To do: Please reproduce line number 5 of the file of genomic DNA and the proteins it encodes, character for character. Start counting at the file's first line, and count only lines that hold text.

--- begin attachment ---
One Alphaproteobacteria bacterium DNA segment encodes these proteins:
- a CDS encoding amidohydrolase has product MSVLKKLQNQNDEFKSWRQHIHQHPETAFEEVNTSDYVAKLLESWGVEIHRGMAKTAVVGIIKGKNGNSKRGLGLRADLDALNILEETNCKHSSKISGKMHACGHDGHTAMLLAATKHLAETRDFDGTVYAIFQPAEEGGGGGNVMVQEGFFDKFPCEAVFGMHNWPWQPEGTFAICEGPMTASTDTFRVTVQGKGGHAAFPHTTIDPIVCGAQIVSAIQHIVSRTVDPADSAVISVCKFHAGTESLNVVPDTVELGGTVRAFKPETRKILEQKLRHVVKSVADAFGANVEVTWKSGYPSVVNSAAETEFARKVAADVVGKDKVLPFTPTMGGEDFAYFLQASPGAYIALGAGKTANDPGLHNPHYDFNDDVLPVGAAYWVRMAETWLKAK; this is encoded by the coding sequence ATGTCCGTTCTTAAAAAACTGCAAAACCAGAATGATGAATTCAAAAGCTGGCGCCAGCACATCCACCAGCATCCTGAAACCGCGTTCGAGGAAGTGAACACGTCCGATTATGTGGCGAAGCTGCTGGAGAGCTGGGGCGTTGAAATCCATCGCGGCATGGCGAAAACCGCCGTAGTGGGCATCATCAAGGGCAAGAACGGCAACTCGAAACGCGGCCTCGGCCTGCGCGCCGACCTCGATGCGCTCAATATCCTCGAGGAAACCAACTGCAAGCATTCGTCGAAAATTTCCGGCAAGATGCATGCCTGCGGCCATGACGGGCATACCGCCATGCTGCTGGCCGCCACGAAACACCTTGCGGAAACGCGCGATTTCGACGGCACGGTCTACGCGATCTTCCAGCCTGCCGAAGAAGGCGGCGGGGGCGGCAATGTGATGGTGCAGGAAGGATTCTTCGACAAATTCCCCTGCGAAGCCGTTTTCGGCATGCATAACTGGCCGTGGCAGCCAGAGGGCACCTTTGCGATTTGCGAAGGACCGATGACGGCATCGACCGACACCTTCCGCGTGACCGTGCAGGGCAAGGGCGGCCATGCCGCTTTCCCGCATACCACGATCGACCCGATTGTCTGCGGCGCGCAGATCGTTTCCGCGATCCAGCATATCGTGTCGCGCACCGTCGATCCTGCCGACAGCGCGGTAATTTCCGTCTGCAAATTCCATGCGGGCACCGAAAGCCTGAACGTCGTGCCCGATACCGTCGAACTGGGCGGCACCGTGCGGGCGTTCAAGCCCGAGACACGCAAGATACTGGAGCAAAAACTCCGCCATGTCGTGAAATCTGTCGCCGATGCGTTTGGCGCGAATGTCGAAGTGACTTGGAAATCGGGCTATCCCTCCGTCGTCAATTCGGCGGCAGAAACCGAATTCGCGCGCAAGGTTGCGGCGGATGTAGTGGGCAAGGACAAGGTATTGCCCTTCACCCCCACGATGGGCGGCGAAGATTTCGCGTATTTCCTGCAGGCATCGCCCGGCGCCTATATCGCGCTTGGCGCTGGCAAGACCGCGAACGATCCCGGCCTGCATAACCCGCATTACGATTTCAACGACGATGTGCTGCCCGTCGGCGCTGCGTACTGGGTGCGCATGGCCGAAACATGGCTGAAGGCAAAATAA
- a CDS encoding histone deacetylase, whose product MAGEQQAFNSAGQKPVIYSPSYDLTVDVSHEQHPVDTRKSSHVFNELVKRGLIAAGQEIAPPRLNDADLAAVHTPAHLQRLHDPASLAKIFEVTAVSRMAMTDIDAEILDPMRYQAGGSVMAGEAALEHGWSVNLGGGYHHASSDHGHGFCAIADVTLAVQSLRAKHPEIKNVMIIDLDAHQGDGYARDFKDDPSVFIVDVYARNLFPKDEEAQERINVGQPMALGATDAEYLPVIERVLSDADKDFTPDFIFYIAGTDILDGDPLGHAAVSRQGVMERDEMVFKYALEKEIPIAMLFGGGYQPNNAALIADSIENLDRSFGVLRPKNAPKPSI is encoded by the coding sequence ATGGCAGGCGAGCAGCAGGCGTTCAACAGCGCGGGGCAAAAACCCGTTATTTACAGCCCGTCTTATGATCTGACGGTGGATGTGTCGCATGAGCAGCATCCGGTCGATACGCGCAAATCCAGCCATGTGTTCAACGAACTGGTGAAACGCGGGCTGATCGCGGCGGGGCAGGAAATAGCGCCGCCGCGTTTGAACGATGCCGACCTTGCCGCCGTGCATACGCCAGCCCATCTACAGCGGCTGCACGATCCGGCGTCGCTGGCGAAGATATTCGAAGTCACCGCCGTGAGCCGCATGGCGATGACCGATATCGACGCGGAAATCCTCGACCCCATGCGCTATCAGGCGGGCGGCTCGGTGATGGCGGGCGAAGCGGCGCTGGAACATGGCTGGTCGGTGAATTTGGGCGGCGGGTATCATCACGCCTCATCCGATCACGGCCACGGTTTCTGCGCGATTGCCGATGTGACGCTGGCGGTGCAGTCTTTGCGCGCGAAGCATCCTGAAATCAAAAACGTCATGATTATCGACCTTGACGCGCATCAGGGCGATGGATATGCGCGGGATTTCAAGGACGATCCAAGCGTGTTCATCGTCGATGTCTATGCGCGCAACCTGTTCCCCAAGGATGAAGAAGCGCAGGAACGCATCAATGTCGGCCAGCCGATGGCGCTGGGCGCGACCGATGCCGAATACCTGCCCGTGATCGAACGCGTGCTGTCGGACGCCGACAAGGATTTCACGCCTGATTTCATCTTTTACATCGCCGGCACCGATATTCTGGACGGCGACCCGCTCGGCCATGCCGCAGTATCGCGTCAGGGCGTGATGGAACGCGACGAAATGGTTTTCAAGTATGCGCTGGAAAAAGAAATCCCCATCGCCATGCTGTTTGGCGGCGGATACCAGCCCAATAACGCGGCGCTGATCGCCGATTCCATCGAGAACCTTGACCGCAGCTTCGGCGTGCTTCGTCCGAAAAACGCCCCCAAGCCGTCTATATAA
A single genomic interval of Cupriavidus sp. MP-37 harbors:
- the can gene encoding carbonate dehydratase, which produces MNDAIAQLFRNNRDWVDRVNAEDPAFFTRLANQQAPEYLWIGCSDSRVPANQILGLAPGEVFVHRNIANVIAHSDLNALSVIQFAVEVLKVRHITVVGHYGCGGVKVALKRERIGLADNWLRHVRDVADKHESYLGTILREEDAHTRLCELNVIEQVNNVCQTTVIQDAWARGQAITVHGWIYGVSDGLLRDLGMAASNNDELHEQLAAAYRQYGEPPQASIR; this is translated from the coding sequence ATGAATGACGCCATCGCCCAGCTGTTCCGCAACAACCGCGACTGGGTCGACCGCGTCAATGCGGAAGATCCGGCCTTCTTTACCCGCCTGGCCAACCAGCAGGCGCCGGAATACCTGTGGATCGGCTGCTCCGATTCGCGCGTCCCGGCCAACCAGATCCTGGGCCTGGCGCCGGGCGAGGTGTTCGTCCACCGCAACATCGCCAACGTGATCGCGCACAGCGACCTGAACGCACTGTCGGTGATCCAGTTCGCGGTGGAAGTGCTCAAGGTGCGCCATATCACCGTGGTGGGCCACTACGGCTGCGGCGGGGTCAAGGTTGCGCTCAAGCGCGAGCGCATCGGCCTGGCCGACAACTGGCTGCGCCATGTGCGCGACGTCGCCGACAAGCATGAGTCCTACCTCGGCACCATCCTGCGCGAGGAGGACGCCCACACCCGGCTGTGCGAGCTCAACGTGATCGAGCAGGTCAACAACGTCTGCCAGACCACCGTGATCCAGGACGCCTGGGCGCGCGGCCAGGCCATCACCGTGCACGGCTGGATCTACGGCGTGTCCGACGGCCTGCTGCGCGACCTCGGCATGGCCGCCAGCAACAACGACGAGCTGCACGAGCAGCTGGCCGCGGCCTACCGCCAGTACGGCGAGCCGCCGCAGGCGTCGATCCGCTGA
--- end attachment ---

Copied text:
- the can gene encoding carbonate dehydratase, which produces MNDAIAQLFRNNRDWVDRVNAEDPAFFTRLANQQAPEYLWIGCSDSRVPANQILGLAPGEVFVHRNIANVIAHSDLNALSVIQFAVEVLKVRHITVVGHYGCGGVKVALKRERIGLADNWLRHVRDVADKHESYLGTILREEDAHTRLCELNVIEQVNNVCQTTVIQDAWARGQAITVHGWIYGVSDGLLRDLGMAASNNDELHEQLAAAYRQYGEPPQASIR; this is translated from the coding sequence ATGAATGACGCCATCGCCCAGCTGTTCCGCAACAACCGCGACTGGGTCGACCGCGTCAATGCGGAAGATCCGGCCTTCTTTACCCGCCTGGCCAACCAGCAGGCGCCGGAATACCTGTGGATCGGCTGCTCCGATTCGCGCGTCCCGGCCAACCAGATCCTGGGCCTGGCGCCGGGCGAGGTGTTCGTCCACCGCAACATCGCCAACGTGATCGCGCACAGCGACCTGAACGCACTGTCGGTGATCCAGTTCGCGGTGGAAGTGCTCAAGGTGCGCCATATCACCGTGGTGGGCCACTACGGCTGCGGCGGGGTCAAGGTTGCGCTCAAGCGCGAGCGCATCGGCCTGGCCGACAACTGGCTGCGCCATGTGCGCGACGTCGCCGACAAGCATGAGTCCTACCTCGGCACCATCCTGCGCGAGGAGGACGCCCACACCCGGCTGTGCGAGCTCAACGTGATCGAGCAGGTCAACAACGTCTGCCAGACCACCGTGATCCAGGACGCCTGGGCGCGCGGCCAGGCCATCACCGTGCACGGCTGGATCTACGGCGTGTCCGACGGCCTGCTGCGCGACCTCGGCATGGCCGCCAGCAACAACGACGAGCTGCACGAGCAGCTGGCCGCGGCCTACCGCCAGTACGGCGAGCCGCCGCAGGCGTCGATCCGCTGA